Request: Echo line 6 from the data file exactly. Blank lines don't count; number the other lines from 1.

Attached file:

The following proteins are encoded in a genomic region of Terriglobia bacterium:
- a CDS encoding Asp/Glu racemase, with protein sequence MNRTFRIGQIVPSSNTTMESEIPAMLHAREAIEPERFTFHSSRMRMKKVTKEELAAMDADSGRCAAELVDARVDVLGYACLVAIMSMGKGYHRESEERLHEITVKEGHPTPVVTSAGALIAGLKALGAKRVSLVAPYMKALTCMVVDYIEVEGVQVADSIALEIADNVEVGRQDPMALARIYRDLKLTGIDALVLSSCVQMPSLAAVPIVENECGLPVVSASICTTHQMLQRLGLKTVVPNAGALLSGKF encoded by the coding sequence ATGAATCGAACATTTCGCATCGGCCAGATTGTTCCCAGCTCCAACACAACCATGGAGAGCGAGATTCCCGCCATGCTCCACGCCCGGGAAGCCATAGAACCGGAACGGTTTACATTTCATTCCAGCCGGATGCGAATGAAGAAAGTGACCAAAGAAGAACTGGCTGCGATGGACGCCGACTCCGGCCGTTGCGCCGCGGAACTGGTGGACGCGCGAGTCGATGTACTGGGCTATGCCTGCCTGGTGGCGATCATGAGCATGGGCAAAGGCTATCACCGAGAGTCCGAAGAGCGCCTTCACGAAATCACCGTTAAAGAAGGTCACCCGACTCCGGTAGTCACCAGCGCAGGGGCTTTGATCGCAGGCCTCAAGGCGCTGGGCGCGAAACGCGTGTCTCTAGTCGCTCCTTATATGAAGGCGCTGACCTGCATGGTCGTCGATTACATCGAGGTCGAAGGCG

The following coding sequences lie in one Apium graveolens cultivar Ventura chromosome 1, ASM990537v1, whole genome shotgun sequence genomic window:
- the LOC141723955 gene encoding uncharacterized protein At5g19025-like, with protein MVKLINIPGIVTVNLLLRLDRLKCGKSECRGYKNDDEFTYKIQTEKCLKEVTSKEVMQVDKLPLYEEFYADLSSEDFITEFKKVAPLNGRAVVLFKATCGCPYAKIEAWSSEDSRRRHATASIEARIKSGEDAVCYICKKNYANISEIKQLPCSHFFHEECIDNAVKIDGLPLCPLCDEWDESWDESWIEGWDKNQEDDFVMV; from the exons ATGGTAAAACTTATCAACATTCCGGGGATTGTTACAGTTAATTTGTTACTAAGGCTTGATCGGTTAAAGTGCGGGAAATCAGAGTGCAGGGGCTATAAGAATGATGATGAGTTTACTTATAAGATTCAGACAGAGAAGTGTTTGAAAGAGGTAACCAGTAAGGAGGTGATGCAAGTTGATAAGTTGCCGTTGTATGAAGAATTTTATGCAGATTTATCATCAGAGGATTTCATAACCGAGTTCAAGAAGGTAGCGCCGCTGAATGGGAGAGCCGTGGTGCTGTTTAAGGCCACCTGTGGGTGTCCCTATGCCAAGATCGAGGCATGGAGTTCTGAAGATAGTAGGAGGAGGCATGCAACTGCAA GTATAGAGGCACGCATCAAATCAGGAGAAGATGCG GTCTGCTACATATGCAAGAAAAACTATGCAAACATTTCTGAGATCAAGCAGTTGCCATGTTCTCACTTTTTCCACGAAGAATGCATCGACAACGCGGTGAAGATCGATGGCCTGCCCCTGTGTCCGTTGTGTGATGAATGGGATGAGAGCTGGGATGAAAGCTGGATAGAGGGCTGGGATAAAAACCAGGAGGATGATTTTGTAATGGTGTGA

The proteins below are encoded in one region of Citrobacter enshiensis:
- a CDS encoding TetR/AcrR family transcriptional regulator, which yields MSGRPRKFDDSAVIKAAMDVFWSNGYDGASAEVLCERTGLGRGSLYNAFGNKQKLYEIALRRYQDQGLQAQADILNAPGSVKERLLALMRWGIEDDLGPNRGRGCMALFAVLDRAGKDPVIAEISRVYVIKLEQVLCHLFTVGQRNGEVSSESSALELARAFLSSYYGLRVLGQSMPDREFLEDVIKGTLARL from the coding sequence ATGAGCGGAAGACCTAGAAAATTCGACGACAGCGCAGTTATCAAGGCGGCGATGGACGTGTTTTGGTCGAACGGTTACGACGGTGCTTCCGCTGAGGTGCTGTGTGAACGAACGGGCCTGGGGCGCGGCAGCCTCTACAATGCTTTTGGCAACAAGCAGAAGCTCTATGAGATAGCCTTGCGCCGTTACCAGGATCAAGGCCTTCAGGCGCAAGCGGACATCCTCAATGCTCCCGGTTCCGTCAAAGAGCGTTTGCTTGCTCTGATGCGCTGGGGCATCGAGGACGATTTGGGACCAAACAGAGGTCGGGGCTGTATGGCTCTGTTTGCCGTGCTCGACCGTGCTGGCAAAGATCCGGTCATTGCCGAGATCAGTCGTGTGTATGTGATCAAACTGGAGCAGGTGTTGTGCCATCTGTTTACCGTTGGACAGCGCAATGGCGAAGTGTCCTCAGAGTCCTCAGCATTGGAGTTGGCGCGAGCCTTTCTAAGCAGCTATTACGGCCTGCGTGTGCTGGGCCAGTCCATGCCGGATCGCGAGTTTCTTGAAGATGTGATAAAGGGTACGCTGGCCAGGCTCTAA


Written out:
- a CDS encoding TetR/AcrR family transcriptional regulator, which yields MSGRPRKFDDSAVIKAAMDVFWSNGYDGASAEVLCERTGLGRGSLYNAFGNKQKLYEIALRRYQDQGLQAQADILNAPGSVKERLLALMRWGIEDDLGPNRGRGCMALFAVLDRAGKDPVIAEISRVYVIKLEQVLCHLFTVGQRNGEVSSESSALELARAFLSSYYGLRVLGQSMPDREFLEDVIKGTLARL from the coding sequence ATGAGCGGAAGACCTAGAAAATTCGACGACAGCGCAGTTATCAAGGCGGCGATGGACGTGTTTTGGTCGAACGGTTACGACGGTGCTTCCGCTGAGGTGCTGTGTGAACGAACGGGCCTGGGGCGCGGCAGCCTCTACAATGCTTTTGGCAACAAGCAGAAGCTCTATGAGATAGCCTTGCGCCGTTACCAGGATCAAGGCCTTCAGGCGCAAGCGGACATCCTCAATGCTCCCGGTTCCGTCAAAGAGCGTTTGCTTGCTCTGATGCGCTGGGGCATCGAGGACGATTTGGGACCAAACAGAGGTCGGGGCTGTATGGCTCTGTTTGCCGTGCTCGACCGTGCTGGCAAAGATCCGGTCATTGCCGAGATCAGTCGTGTGTATGTGATCAAACTGGAGCAGGTGTTGTGCCATCTGTTTACCGTTGGACAGCGCAATGGCGAAGTGTCCTCAGAGTCCTCAGCATTGGAGTTGGCGCGAGCCTTTCTAAGCAGCTATTACGGCCTGCGTGTGCTGGGCCAGTCCATGCCGGATCGCGAGTTTCTTGAAGATGTGATAAAGGGTACGCTGGCCAGGCTCTAA